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Surveys and Samples

Gathering data from a sample versus from a population. Insight into deciding which one fits the situation.

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Surveys and Samples
Teacher Contributed

Surveys and Samples

Topic

The United States Census Survey

Vocabulary

• Survey
• Sample
• Sample Size
• Biased Samples

Student Exploration

The U.S. Census is the largest survey conducted in the U.S.

While the United States Census is by far the largest survey conducted in the U.S., it does not survey every single U.S. citizen. There are an estimated 313,889,843 people living in the U.S.! It would be very costly and take a long time to survey everybody. The U.S. Census is conducted every ten years, 2010 being the most recent, and it focuses on population and housing information about the U.S. The Census’ results have lots of uses but its main uses are to change the number Congressional seats assigned to states and it changes the services and funds provided to communities. The purpose of the U.S. Census is to, “provide the best mix of timeliness, relevancy, quality, and cost for the data we collect and services we provide,” as stated at http://www.census.gov/aboutus/ .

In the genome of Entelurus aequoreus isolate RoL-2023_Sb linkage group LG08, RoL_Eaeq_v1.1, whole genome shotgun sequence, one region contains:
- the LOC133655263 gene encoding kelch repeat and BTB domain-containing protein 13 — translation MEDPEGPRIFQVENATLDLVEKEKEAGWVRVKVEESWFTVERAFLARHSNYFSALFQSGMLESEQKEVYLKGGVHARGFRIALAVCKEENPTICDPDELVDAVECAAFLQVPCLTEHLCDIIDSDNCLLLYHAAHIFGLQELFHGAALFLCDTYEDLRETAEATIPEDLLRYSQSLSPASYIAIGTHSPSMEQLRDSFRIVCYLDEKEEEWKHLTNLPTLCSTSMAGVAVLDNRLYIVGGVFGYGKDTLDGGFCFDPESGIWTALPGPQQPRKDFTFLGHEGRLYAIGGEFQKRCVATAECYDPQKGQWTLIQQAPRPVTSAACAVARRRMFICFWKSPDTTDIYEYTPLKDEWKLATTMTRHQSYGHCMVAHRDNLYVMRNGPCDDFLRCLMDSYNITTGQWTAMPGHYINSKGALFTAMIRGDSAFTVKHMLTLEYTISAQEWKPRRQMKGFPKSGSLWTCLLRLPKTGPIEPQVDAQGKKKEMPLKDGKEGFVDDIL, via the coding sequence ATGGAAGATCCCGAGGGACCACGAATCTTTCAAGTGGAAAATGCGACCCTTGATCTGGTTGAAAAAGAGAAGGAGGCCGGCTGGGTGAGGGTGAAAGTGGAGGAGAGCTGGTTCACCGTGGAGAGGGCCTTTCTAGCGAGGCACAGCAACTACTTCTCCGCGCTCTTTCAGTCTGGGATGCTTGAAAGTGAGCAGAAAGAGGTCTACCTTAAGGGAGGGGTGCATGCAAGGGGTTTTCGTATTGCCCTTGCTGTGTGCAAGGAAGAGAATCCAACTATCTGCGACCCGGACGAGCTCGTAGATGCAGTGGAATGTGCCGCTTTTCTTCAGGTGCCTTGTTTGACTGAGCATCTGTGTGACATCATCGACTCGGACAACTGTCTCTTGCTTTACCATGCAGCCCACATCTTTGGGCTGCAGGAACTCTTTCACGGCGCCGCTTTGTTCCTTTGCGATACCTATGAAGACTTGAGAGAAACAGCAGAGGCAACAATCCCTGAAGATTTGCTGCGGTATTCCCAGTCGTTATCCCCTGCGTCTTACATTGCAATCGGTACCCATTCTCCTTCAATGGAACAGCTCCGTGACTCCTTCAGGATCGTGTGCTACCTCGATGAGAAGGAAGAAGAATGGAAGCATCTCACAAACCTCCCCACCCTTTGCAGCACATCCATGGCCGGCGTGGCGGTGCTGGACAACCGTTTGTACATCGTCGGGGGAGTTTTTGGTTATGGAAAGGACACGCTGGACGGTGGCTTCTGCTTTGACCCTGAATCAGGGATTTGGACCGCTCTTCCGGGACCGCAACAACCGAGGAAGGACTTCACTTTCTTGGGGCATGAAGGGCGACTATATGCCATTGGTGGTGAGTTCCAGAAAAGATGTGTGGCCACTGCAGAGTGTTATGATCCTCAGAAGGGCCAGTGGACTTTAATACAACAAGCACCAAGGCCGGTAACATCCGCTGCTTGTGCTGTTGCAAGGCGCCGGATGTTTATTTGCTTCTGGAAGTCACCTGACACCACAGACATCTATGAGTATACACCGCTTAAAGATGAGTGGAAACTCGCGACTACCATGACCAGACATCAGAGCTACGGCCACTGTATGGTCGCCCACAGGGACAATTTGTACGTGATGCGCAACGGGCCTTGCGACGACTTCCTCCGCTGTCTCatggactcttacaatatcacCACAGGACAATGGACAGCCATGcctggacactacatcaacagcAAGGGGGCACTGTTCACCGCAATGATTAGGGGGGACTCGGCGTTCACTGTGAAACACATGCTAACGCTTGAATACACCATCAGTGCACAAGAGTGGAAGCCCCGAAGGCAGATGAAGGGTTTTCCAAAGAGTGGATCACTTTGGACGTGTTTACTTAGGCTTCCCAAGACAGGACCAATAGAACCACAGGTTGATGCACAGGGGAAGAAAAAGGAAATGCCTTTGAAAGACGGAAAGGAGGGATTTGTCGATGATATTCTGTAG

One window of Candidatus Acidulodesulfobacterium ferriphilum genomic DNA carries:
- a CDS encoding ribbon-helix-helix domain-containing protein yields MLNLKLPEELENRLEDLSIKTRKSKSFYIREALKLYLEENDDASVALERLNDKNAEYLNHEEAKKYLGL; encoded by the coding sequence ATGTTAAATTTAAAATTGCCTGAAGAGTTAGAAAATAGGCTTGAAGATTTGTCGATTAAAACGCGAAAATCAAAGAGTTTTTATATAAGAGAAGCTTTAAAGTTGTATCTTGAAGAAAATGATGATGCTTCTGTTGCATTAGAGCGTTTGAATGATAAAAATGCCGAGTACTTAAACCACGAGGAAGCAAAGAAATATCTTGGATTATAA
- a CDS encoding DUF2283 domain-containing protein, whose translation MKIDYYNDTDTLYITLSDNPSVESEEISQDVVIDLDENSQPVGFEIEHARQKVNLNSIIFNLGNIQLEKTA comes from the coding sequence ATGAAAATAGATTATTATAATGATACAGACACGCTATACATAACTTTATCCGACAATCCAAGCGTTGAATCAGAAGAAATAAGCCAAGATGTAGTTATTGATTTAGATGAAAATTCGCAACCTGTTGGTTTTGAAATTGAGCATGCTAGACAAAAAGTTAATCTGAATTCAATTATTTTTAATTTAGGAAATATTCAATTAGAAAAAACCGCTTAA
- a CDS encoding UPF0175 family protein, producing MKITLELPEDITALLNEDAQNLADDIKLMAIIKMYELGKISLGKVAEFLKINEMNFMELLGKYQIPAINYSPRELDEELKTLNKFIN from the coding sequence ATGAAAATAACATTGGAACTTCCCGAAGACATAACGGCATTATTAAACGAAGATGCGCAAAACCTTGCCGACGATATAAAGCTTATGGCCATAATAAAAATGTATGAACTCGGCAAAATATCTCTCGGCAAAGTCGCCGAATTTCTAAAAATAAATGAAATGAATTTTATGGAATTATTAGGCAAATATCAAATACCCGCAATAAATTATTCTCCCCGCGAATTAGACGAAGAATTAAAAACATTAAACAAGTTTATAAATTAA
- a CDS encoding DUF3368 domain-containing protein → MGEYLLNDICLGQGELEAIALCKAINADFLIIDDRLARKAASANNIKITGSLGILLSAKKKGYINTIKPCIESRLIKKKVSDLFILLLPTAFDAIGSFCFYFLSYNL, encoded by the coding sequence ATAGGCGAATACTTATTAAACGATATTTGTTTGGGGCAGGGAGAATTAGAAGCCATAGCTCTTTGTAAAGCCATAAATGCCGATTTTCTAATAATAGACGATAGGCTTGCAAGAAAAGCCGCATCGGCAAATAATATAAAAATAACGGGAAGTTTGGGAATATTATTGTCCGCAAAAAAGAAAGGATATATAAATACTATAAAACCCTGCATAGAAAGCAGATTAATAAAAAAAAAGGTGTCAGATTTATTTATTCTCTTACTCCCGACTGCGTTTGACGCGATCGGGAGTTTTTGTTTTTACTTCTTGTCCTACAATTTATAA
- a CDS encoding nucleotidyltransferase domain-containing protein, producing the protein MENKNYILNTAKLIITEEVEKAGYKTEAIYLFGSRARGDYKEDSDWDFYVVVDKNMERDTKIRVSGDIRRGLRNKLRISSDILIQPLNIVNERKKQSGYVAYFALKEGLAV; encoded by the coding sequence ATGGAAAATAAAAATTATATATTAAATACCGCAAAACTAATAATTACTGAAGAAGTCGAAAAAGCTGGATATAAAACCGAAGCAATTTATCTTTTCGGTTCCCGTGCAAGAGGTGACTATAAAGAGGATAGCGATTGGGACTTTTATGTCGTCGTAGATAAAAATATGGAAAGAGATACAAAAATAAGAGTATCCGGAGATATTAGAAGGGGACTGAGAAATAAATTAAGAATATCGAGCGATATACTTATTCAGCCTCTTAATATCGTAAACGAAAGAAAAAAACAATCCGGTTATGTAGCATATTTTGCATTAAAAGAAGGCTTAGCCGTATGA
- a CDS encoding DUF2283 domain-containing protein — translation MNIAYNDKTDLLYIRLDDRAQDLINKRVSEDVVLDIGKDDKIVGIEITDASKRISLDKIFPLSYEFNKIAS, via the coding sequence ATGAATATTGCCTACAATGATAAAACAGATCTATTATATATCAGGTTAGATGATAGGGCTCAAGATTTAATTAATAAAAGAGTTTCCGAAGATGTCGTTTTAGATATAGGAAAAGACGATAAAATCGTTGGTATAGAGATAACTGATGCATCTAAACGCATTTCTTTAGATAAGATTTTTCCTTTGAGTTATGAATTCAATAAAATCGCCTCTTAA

1. Describe the survey methods that the U.S. Census uses. What type of sampling does it conduct? What is the sample size of the U.S. Census? Why? Describe the types of questions they use.
2. What efforts are made by the U.S. government to try and make it representative of the entire U.S. population? And what efforts are made by the U.S. government to try and make it unbiased? Explain.
3. What groups of people are overlooked because of the U.S. Census’ survey and sampling methods? What are some other downfalls of the U.S. Census’ survey and sampling methods? Explain.

Research these questions at the U.S. Census’ homepage, http://www.census.gov/ and http://www.census.gov/aboutus/surveys.html .

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